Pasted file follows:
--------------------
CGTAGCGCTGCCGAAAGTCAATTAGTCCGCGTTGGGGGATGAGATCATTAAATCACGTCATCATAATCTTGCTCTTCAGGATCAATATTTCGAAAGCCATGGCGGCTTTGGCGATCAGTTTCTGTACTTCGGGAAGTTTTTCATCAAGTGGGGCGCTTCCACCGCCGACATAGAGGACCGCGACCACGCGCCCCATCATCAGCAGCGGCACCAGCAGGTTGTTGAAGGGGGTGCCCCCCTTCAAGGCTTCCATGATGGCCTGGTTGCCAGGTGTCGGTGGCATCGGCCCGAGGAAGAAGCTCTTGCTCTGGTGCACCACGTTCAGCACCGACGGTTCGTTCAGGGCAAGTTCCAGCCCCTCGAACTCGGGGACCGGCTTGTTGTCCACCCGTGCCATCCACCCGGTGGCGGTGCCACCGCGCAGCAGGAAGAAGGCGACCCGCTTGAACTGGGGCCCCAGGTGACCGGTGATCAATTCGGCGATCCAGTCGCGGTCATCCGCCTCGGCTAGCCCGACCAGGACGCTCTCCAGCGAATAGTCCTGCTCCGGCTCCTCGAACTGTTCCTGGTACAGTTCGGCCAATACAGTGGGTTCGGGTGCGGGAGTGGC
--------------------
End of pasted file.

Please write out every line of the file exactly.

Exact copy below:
CGTAGCGCTGCCGAAAGTCAATTAGTCCGCGTTGGGGGATGAGATCATTAAATCACGTCATCATAATCTTGCTCTTCAGGATCAATATTTCGAAAGCCATGGCGGCTTTGGCGATCAGTTTCTGTACTTCGGGAAGTTTTTCATCAAGTGGGGCGCTTCCACCGCCGACATAGAGGACCGCGACCACGCGCCCCATCATCAGCAGCGGCACCAGCAGGTTGTTGAAGGGGGTGCCCCCCTTCAAGGCTTCCATGATGGCCTGGTTGCCAGGTGTCGGTGGCATCGGCCCGAGGAAGAAGCTCTTGCTCTGGTGCACCACGTTCAGCACCGACGGTTCGTTCAGGGCAAGTTCCAGCCCCTCGAACTCGGGGACCGGCTTGTTGTCCACCCGTGCCATCCACCCGGTGGCGGTGCCACCGCGCAGCAGGAAGAAGGCGACCCGCTTGAACTGGGGCCCCAGGTGACCGGTGATCAATTCGGCGATCCAGTCGCGGTCATCCGCCTCGGCTAGCCCGACCAGGACGCTCTCCAGCGAATAGTCCTGCTCCGGCTCCTCGAACTGTTCCTGGTACAGTTCGGCCAATACAGTGGGTTCGGGTGCGGGAGTGGC